Playing in a swimming pool, ocean, or even a bathtub can be good fun for people of all ages. But all of these pose a drowning risk for both children and adults alike. In fact, it only takes one inch of water for someone to drown.
According to the Children Safety Zone, 18 Arizonans have died in water-related incidents this year alone*. This summer, brush up on your own water safety know-how and take precautions to keep children safe in and around water:
Water Safety in a Swimming Pool
With our hot Arizona climate, many of us have easy access to a swimming pool. Whether the pool is in our own back yard, in a friend’s yard, at a community center, or at an aquatic park, swimming pools can be a great source of family fun and fitness. No matter where you choose to swim, keep these safety tips in mind to reduce the risk of drowning:
- For home pools, install several barriers, such as fences and doors, around pools. No single barrier is 100 percent effective, so using several can provide extra levels of safety.
- Advise swimmers to stay away from pool drains. As an added precaution, make sure you have a drain pump that will turn off if something gets caught in the drain.
- Supervise young swimmers at all times — even if they know how to swim.
- Keep toys, tricycles, and other children’s play things away from the pool.
- If a child can’t swim, an adult should be in the water within arm’s length of the child. Never rely on inflatable toys, such as “water wings”, “noodles”, or inner-tubes, to keep a child afloat.
- Any individuals who can’t swim should only be in the portion of the swimming pool where their feet can reach the floor.
- For teens and adults, always swim with a buddy — never swim alone.
- Dive only when and where it’s posted that diving is allowed.
- If someone is having trouble swimming, it’s safer to find something to throw to the person to help them out of the pool, such as a life preserver, than it is to jump in the water to try to rescue them.
Water Safety at the Beach
Many Arizonans escape our dry summers and head to California or tropical beaches for vacation. If you’re one of the lucky Arizonans who can spend part of your summer at a beach, consider these safety tips:
- Supervise young swimmers at all times.
- Only swim in designated swimming areas.
- Only go to beaches and in oceans where lifeguards are on duty.
- Be mindful of water currents and waves — which are unpredictable and dangerous, and can pull you down under water.
- Be aware of drop-offs, those areas where the water suddenly goes from shallow to deep. Only swim in water where you can reach the ocean’s bottom.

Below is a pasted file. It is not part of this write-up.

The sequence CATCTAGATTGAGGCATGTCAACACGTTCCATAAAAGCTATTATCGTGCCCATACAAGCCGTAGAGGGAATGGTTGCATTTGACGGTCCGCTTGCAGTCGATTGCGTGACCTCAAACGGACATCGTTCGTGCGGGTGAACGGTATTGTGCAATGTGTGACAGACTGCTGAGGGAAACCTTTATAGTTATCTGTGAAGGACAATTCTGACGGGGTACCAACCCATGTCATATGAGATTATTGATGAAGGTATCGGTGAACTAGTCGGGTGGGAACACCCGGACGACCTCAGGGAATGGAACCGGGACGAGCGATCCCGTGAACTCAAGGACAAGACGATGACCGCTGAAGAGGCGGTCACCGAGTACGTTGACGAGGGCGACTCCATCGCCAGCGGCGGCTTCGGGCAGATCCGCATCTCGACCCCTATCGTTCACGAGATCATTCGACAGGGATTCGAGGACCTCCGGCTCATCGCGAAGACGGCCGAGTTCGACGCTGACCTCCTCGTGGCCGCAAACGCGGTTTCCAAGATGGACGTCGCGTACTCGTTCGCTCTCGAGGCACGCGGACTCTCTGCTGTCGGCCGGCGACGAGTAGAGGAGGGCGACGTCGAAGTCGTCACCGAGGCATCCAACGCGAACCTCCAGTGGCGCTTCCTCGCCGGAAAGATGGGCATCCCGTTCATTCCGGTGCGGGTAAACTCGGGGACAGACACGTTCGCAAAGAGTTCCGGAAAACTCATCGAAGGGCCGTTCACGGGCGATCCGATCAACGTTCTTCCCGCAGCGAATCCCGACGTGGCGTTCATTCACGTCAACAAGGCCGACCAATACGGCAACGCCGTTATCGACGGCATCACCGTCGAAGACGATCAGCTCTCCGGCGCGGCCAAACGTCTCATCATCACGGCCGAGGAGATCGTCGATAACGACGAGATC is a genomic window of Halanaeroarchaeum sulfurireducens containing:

- Enforce the “no questions asked” rule. If children see adults waving them to come in, children should stop immediately and come to land.
- Never dive head first into an ocean — the ocean floor contains sharp objects, which can cause injury.
Water Safety on a Boat
Sometimes, our water fun takes us off land and onto a water vessel, such as a boat or jet ski. Keep these three safety tips in mind whenever enjoying a ride on a water vessel:
- Everyone in a boat, no matter what age, should wear a Coast Guard-approved life vest at all times.
- Before going out on a boat or jet ski, practice swimming in a life vest to become familiar with how it feels.
- Never allow kids ages 16 or under to operate a personal watercraft, such as a jet ski.
Other Water Safety Tips
Whether cooling off in a pool or ocean, consider the following safety tips:
- Learn CPR. CPR performed by bystanders has improved outcomes in drowning victims.
- Keep a phone nearby for easy access in case of emergency.
- Never swim outdoors during thunderstorms or lightning storms.
- Get educated on water safety and CPR.
Seminar on “Water Safety and CPR for Kids and Adults”
At Mountain Vista Medical Center, Saturday, July 18, 10 a.m.
Mountain Vista Medical Center and Superstition Fire and Medical Department are partnering to bring you a complimentary seminar about keeping kids and adults safe around water this summer. In addition to water safety education, you’ll learn how to properly administer CPR to potentially save a life (note: while you will learn CPR, you will not receive a certificate of completion). This hands-on seminar is geared toward parents, grandparents, babysitters, and anyone who wants to better understand how to keep loved ones safe in and around water. Space is limited, so RESERVE YOUR SPOT NOW !